It’s unclear if owner Steve Ballmer is willing to pay the luxury tax for a team that remains unlikely to beat the Warriors in a seven-game series. Even if Ballmer doesn’t find the tax line to be a deterrent, Redick is far from a lock to return. He has several rival teams interested in his services and, among the Clippers’ top free agents-to-be, he’s the most likely to sign elsewhere.

4. Should the Clippers trade for Carmelo Anthony?

Nearly every commodity has a price at which it makes sense to buy, and we may find out what price the Clippers are willing to pay for Anthony this offseason.

For the last couple seasons, it appeared the cost of acquiring Anthony was too high for the Clippers to take on. It wouldn’t make sense for the team to trade someone like Griffin for the right to pay Anthony nearly $31MM during the 2017/18 season, only to negotiate another lucrative deal with the 10-time All-Star during the 2018 offseason. However, if the cost is Austin Rivers and Redick (via sign-and-trade), then the price of acquiring Anthony begins to match the value he would bring.

Anthony won’t vault the team into true contender status, but his presence would help the Clippers compete with any non-Warriors Western Conference team. If Ballmer is willing to pay the tax for the luxury of being in the league’s second tier and the Knicks are willing to accept the aforementioned offer, then bringing Anthony on board may be Los Angeles’ best option this offseason.

5. Can the front office develop talent and effectively round out the roster?

One of the franchise’s major issues has been its inability to find talent on the cheap. Teams like the Hawks and Grizzlies find the Kent Bazemores and JaMychal Greens of the world because of their ability to identify and develop talent, while the Clippers constantly make questionable decisions with their end of bench roster spots. Rivers has signed the likes of Brandon Bass and Alan Anderson—veterans who are largely ineffective and don’t have much room to grow—instead of younger players with more potential.

The Clippers’ use of their minimum salaried slots will be more important than ever this season. Los Angeles doesn’t have any draft selections this year and it won’t have the bi-annual exception at its disposal since it signed Luc Mbah a Moute last offseason. Outside of the taxpayer’s mid-level exception, the team will likely fill its remaining open roster spots with minimum salaried deals. Taking a new approach to filling those slots will be crucial and it’ll be a harder task now that every team will have up to two additional roster spots to stash young talent.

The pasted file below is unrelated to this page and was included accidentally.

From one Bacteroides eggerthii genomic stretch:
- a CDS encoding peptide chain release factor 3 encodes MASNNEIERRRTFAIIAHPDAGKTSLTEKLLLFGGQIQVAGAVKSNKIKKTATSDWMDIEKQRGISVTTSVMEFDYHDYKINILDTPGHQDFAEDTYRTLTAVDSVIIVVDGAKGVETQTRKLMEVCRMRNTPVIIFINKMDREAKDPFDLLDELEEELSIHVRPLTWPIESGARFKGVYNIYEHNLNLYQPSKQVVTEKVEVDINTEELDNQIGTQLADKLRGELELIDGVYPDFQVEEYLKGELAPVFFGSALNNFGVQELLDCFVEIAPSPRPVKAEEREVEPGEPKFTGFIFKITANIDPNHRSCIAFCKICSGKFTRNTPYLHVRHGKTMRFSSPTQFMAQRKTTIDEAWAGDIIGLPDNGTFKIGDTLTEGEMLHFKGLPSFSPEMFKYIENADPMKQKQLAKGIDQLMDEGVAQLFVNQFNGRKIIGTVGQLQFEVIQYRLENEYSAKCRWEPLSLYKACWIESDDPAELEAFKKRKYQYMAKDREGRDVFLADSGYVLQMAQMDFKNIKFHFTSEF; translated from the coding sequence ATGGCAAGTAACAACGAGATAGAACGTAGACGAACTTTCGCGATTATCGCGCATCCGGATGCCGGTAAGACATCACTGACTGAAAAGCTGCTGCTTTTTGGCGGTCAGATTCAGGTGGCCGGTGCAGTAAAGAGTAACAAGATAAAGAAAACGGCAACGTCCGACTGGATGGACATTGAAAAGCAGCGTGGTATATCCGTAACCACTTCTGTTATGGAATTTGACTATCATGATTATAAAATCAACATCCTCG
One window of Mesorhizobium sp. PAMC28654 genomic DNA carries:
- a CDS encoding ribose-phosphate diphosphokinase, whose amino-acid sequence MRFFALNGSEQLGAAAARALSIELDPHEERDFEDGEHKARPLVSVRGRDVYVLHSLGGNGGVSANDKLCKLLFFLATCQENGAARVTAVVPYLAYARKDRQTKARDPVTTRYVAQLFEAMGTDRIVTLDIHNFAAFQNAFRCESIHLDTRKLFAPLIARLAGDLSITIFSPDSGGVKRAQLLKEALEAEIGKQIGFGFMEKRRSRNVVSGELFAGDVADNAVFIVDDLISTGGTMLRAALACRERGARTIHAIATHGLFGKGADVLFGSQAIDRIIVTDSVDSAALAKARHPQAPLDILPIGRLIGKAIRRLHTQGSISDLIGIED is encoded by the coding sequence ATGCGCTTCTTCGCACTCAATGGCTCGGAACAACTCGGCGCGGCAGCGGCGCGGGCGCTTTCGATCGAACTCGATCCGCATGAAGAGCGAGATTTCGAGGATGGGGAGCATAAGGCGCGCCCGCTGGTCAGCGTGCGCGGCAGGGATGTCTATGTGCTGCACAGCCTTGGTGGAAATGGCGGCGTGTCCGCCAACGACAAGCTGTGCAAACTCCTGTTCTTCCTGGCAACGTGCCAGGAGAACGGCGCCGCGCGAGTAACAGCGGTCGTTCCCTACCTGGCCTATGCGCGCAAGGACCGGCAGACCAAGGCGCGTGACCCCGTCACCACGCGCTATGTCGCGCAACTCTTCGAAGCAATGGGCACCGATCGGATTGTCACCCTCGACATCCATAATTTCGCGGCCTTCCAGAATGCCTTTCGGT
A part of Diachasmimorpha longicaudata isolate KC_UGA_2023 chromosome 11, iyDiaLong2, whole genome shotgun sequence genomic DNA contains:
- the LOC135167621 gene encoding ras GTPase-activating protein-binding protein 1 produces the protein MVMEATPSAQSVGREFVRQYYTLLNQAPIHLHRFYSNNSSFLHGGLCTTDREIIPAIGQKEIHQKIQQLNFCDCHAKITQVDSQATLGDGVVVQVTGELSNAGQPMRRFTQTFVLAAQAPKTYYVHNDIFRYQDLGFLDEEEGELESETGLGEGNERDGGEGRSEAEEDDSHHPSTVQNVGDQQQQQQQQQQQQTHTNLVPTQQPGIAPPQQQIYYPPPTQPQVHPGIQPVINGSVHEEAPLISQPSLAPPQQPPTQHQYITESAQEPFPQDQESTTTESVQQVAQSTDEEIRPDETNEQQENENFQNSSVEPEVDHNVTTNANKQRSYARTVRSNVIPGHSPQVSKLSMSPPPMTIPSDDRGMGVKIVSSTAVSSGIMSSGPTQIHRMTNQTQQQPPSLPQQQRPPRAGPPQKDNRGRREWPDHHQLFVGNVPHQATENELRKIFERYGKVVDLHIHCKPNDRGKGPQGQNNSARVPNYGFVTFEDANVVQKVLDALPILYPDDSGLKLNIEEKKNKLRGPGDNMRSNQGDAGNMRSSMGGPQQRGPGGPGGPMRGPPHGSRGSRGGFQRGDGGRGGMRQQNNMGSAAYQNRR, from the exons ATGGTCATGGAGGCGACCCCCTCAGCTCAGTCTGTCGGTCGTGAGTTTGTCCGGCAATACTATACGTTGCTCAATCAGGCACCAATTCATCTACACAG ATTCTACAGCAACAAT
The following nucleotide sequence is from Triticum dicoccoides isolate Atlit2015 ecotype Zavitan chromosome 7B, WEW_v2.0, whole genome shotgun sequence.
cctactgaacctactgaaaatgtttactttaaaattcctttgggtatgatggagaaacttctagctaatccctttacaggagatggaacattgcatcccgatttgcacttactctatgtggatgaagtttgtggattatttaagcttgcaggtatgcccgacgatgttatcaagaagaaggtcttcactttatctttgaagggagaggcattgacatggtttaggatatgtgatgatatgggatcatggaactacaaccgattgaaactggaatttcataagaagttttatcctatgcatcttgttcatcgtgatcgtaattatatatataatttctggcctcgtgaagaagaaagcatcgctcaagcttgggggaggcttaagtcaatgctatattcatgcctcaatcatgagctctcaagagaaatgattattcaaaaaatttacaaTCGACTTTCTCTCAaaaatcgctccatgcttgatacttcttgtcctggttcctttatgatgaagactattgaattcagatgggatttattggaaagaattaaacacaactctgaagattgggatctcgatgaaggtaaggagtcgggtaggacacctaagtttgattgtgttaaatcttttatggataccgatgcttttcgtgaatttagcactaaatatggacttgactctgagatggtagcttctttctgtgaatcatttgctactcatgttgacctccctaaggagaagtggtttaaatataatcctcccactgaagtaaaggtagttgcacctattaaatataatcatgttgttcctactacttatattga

Here’s where things currently stand for the Clippers financially:

Guaranteed Salary

Player Options / Early Termination Options

Team Options

  • None

Non-Guaranteed Salary

  • Paul Pierce ($2,583,760) — Partial guarantee. Guaranteed portion noted above.1
  • Total: $2,583,760

Restricted Free Agents

  • None

Cap Holds

  • Chris Paul ($34,303,241) — If early termination option is exercised
  • Blake Griffin ($30,211,259) — If early termination option is exercised2
  • J.J. Redick ($14,017,250)
  • Luc Mbah a Moute ($2,863,900) — If player option is declined
  • Alan Anderson ($1,471,382)
  • Brandon Bass ($1,471,382)
  • Raymond Felton ($1,471,382)
  • Marreese Speights ($1,471,382) — If player option is declined
  • Total: $87,281,178

Trade Exceptions

Projected Salary Cap: $101,000,000

Maximum Cap Room: $36,357,897

  • Determining the Clippers’ maximum cap space is a less interesting exercise than it is for most other teams, since there’s very little chance the Clips will part ways with all their free-agents-to-be in an effort to create cap room. Still, it’s worth noting that if the club renounces those free agents and exceptions, keeps its six guaranteed salaries, and accounts for six empty roster spots, that would result in a $64,642,103 team salary. A new deal for Paul would eat up most of that room, and if the Clippers are able to retain Griffin as well, that would send team salary way over the cap.

Footnotes:

  1. Pierce’s salary becomes fully guaranteed after June 30.
  2. Griffin’s cap hold can’t exceed his maximum salary, which is currently projected to be $30,300,000.

Salary information from Basketball Insiders and The Vertical was used in the creation of this post.  Photo courtesy of USA Today Sports Images.